FIG. 1 illustrates a submarine cable HK connected to a connector element VG and an umbilical cord cable NSK branching from the connector element VG, a pot-like pressure-resistant repeater housing RH that contains the intermediate repeater ZV being secured to the end of the umbilical cord cable NSK. The connector element VG is constructed as a flat tension-resistant and pressure-resistant branch sleeve, particularly in the form of a T-element. Connecting the main cable HK to a tension-resistant and pressure-resistant T-housing is more simple than connecting a flexible coupler that is spliced in, since the one that is a mere connecting sleeve is short and can therefore be kept rigid. It is possible to use a rigid T-shaped housing and to cast the same out in a pressure-resistant form. The two openings 01 and 02 of the branch sleeve that lie on an axis accept the main cable entry HK-E or, respectively, the main cable outlet HK-A of the main cable HK in a tension-resistant fashion. The opening 03 lying transversely or obliquely relative to this axis serves for the tension-resistant acceptance of an end NSKE of the umbilical cord cable NSK. The coupling of the main cable HK and the umbilical cord cable NSK to the branch sleeve, furthermore, occurs such that an impenetrability of the surrounding medium, for example water, occurs. The sealed ends HK-E, HK-A and NSKE of the main cable HK or, respectively, of the umbilical cord NSK entering into the branch sleeve are stripped of their outer protective jackets within the branch sleeve. The signal lines and supply lines of the main cable entry HK-E are thereby deflected by way of a pin BO located in the middle of the branch sleeve into the umbilical cord NSK and extend therethrough to the intermediate repeater ZV. The signal lines and reply lines departing the latter, in turn, pass through the umbilical cord NSK and extend into the main cable outlet HK-A in the branch sleeve after guidance by way of the pin BO. The umbilical cord NSK therefore contains all entering and departing signal lines and supply lines, i.e. it is traversed twice by the optical signal and by the supply current. When a current transformer is placed into the branch sleeve, the expense for copper and insulation in the umbilical cord can be greatly reduced. The repeater housing RH protecting the intermediate repeater ZV can be constructed as an arbitrarily-shaped, pressure-resistant pot that need hardly adapt to the dimensions of the umbilical cord NSK. The design of the intermediate repeater ZV becomes considerably simplified in this manner since no shape-defining housing need be used. The end of the umbilical cord NSK entering into the repeater housing RH is connected to the entry opening 04 of the repeater housing RH in a tension-resistant and pressure-resistant manner, as well as a water-impenetrable manner. The sealed repeater housing has a central opening flange F in order to be able to expose the intermediate repeater for maintenance and repair jobs without problem. The length of the umbilical cord NSK, constructed as a tensile-special cable, corresponds to at least the greatest laying depth that occurs. The cross-section of the supply lines extending in the umbilical cord cable NSK can thereby be less than in the main cable HK since the length of the umbilical cord cable NSK will amount to, at most, 7500 m in the extreme case.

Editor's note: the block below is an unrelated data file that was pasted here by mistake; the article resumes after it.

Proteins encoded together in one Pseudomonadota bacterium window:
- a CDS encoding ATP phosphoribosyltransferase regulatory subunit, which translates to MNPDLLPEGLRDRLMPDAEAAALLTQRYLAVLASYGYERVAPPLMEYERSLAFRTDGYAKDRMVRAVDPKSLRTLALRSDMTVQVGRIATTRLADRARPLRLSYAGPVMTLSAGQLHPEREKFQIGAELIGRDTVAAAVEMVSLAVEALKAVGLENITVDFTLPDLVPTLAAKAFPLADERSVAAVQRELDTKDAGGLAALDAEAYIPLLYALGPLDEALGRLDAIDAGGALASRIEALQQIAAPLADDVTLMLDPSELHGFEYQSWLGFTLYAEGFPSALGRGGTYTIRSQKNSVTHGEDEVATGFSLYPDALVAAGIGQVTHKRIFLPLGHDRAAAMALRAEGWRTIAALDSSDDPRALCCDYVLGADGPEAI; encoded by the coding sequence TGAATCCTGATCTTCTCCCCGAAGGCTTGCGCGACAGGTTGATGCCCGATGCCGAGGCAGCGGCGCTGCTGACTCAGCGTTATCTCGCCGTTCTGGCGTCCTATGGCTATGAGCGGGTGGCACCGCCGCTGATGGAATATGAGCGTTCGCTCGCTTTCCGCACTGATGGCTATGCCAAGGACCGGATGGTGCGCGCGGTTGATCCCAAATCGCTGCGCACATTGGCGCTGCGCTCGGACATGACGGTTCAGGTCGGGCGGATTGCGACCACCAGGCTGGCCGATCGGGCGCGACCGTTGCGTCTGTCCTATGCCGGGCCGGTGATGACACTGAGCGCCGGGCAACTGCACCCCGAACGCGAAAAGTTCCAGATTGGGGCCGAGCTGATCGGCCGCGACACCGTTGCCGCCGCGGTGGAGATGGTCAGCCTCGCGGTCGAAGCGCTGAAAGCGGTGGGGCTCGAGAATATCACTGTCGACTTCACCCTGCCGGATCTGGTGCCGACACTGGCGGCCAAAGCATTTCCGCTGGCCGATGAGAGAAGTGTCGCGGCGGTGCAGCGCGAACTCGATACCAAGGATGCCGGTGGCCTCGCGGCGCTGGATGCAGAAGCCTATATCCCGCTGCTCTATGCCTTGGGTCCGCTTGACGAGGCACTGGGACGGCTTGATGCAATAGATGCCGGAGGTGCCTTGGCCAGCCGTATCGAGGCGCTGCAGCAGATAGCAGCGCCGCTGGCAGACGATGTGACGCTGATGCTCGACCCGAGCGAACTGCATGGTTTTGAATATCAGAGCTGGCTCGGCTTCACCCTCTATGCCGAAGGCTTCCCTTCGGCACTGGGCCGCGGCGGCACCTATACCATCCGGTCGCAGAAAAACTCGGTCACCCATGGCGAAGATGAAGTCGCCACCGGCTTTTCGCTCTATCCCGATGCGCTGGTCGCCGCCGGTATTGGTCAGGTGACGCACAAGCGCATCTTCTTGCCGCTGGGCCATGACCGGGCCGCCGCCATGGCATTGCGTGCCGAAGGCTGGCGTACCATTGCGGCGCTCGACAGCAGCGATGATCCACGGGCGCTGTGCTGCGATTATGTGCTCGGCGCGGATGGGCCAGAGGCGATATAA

FIG. 2 illustrates a laying possibility of the arrangement of the present invention of a main cable HK and the umbilical cord cable NSK comprising a connected repeater ZV connected thereto via a connector element VG. During laying, one thereby proceeds such that the main cable HK, together with the connector element VG, is moved through the laying apparatus VV (caterpullar). Without moving the laying ship VS, the intermediate repeater ZV, together with the umbilical cord NSK are then lowered onto the ocean floor GB. As soon as the intermediate repeater ZV lies on the ocean floor GB, the laying ship VS resumes traveling for further laying of the cable HK. It is advantageous to secure an auxiliary cable HS to the repeater housing RH, the length of the auxiliary cable HS corresponding approximately to the laying depth. A floatable marker can be secured to the distal end of the auxiliary cable HS, this facilitating a locating of the intermediate repeater ZV. A floating buoy FB can be advantageously used as a marker, whereby a locating above or under the water is possible dependent on the length of the auxiliary cable HS. This arrangement enables the locating of the intermediate repeater AV in a simple manner and the intermediate repeater ZV can be raised for maintenance purposes without having to raise the main cable HK.
Although we have described our invention by reference to particular illustrative embodiments thereof, many changes and modifications of the invention may become apparent to those skilled in the art without departing from the spirit and scope of the invention. We therefore intend to include within the patent warranted hereon all such changes and modifications as may reasonably and properly be included within the scope of our contribution to the art.
|Cited Patent||Filing date||Publication date||Applicant||Title|
|US2155650 *||Nov 10, 1937||Apr 25, 1939||Bell Telephone Labor Inc||Housing for repeater apparatus|
|US2551417 *||Jun 27, 1946||May 1, 1951||Standard Oil Dev Co||Apparatus for seismic exploration|
|US3270312 *||Mar 31, 1964||Aug 30, 1966||Hazeltine Research Inc||Cable splice|
|US3866162 *||Mar 15, 1973||Feb 11, 1975||Mark Products||Geophone takeout assembly for seismic cables|
|US3923121 *||Sep 9, 1974||Dec 2, 1975||Texas Instruments Inc||Towed land cable|
|Citing Patent||Filing date||Publication date||Applicant||Title|
|US5526157 *||Jan 27, 1994||Jun 11, 1996||Fujitsu Limited||Optical submarine cable system|
|WO2001040840A1 *||Nov 2, 2000||Jun 7, 2001||Nkt Cables Gmbh||Arrangement of optical fibre elements and a splicing box for optical fibres|
|U.S. Classification||174/70.00S, 398/105, 174/71.00R|
|International Classification||G02B6/44, H04B3/36, H02G9/02, H02G15/14|
|Cooperative Classification||H04B3/36, G02B6/4448, H02G9/02, G02B6/4475, H02G15/14|
|European Classification||H02G9/02, G02B6/44C8A2K4, H04B3/36, G02B6/44C8Z1L, H02G15/14|
|Aug 1, 1988||AS||Assignment|
Owner name: SIEMENS AKTIENGESELLSCHAFT, MUNICH, A GERMAN CORP.
Free format text: ASSIGNMENT OF ASSIGNORS INTEREST.;ASSIGNORS:OESTREICH, ULRICH;GIEBEL, WOLFGANG;REEL/FRAME:004927/0248
Effective date: 19880711
|Dec 2, 1992||FPAY||Fee payment|
Year of fee payment: 4
|Jan 28, 1997||REMI||Maintenance fee reminder mailed|
|Jun 22, 1997||LAPS||Lapse for failure to pay maintenance fees|
|Sep 2, 1997||FP||Expired due to failure to pay maintenance fee|
Effective date: 19970625